Bar owner, spirits writer, pisco brand owner, and longtime friend of SFist Duggan McDonnell has just published his first book, which is titled Drinking the Devil's Acre: A Love Letter from San Francisco and her Cocktails. The book is at turns informative, witty, and highly personal, with a narrative that encompasses both local cocktail lore, recent cocktail history, and McDonnell's own personal journey from being a server at Mecca in the Castro to becoming the owner of Cantina and the local bar industry's poet laureate, as well as one of its biggest cheerleaders.

The book is anchored by 25 cocktail recipes, some of which were original Bay Area creations and many of which were not, and McDonnell takes pains to add more in-depth instruction than your average cocktail how-to, including making custom blends of spirits specifically for cocktail mixing, and adding on related riffs on classic cocktails, like the Boothby Cocktail and the Revolver for the Manhattan.

I talked to McDonnell about the book, how it came about, and what's so special about the drinking culture of San Francisco.

SFist: So, first of all, what is the Devil’s Acre?

Duggan McDonnell: The title comes from a real geographical place, a block at the edge of what was then called the Barbary Coast (now, North Beach). Have you been to that triangle of land cut on three sides by Columbus, Broadway and Kearny? That was known as the Devil’s Acre, the furthest edge of civilization, what was then certainly the wickedest, wildest place in the whole, wide world.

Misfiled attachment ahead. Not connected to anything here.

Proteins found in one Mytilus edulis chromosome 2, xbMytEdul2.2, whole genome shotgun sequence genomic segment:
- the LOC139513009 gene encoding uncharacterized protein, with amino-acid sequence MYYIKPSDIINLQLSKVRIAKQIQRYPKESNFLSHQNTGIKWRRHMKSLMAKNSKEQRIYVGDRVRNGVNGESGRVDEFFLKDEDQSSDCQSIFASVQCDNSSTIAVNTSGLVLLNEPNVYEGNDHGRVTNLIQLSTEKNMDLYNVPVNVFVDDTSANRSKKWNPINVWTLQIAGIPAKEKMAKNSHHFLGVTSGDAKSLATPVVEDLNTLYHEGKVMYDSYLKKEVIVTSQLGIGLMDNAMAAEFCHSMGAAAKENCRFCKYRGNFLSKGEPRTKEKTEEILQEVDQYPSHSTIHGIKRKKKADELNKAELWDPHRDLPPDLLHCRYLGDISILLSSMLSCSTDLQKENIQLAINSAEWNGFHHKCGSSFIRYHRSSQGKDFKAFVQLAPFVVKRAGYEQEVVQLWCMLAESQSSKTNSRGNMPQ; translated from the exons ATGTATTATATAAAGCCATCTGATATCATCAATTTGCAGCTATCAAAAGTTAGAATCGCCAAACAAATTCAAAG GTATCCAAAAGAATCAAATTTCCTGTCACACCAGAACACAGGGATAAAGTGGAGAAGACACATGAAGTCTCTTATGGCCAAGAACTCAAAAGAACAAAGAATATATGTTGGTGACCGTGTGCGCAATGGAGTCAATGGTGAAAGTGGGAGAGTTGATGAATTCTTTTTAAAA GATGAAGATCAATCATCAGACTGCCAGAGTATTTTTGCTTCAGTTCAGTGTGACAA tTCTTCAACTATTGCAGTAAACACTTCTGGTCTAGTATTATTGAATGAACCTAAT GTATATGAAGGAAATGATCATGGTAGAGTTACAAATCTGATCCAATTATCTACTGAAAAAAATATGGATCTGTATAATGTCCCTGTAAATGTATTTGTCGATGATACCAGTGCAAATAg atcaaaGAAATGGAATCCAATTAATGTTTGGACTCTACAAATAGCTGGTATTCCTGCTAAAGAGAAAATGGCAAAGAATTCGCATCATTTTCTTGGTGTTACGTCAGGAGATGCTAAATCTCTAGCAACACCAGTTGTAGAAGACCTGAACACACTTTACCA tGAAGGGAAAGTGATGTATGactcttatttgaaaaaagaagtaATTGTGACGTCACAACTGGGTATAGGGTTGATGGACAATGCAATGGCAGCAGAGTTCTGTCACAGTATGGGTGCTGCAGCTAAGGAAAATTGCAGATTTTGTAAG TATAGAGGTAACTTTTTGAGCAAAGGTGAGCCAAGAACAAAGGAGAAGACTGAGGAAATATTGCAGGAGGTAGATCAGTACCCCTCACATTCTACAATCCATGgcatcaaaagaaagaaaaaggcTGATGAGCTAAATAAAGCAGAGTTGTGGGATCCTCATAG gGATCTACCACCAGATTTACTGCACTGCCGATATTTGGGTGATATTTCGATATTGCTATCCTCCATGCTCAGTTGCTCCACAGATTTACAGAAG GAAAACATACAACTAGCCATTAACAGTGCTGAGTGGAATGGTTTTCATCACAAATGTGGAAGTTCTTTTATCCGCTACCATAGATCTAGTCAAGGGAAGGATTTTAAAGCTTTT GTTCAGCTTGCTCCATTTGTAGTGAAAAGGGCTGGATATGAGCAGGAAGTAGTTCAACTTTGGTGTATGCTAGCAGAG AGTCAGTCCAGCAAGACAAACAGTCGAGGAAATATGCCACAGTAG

This is certainly an original book, just in form alone — part history, part memoir, part cocktail handbook — how did the concept take shape?

Can I confess? Ambition had me struggling with all that I wanted to say, so a hybrid form took shape. I wanted to write a book that I wanted to read; I sought something personal, specific yet encyclopedic. I sought very much to connect with not only local readers of history and cocktails, but with anyone anywhere who appreciates a specific narrative. More than anything, Drinking the Devil’s Acre is a book about devotion: to craft, to a City, to drink, to love.

In tying various cocktails to the Bay Area, there are good arguments to made for the Martinez and Irish Coffee and their roots here, and certainly Pisco Punch and Tiki drinks like the Mai Tai and Scorpion Bowl can be traced directly here, but there are some stretches here too — there are some more distant connections, shall we say, to things like the Bloody Mary, the French 75, and the Daiquiri. Was your point just to celebrate 25 classic cocktails in a San Francisco context? (And yes, it’s true, it feels like San Francisco is keeping the ginger beer industry afloat right now.)

Cocktail facts are boring, and murky; I’m much more interested in celebrating that which has been heartily embraced here, the cocktails which have been a part of our lives for generations whether created here or not. However, as Northern California is one of the most creative communities in the history of the world (and, certainly in alcoholic beverages), it’s an easy case to be made. But say, the French 75, everybody should know it was created at Harry’s New York Bar, Paris. But in the late 90’s through the recent years, a French 75 appeared on the majority of cocktail menus across San Francisco and is largely thought of as the gateway cocktail, getting vodka drinkers onto gin.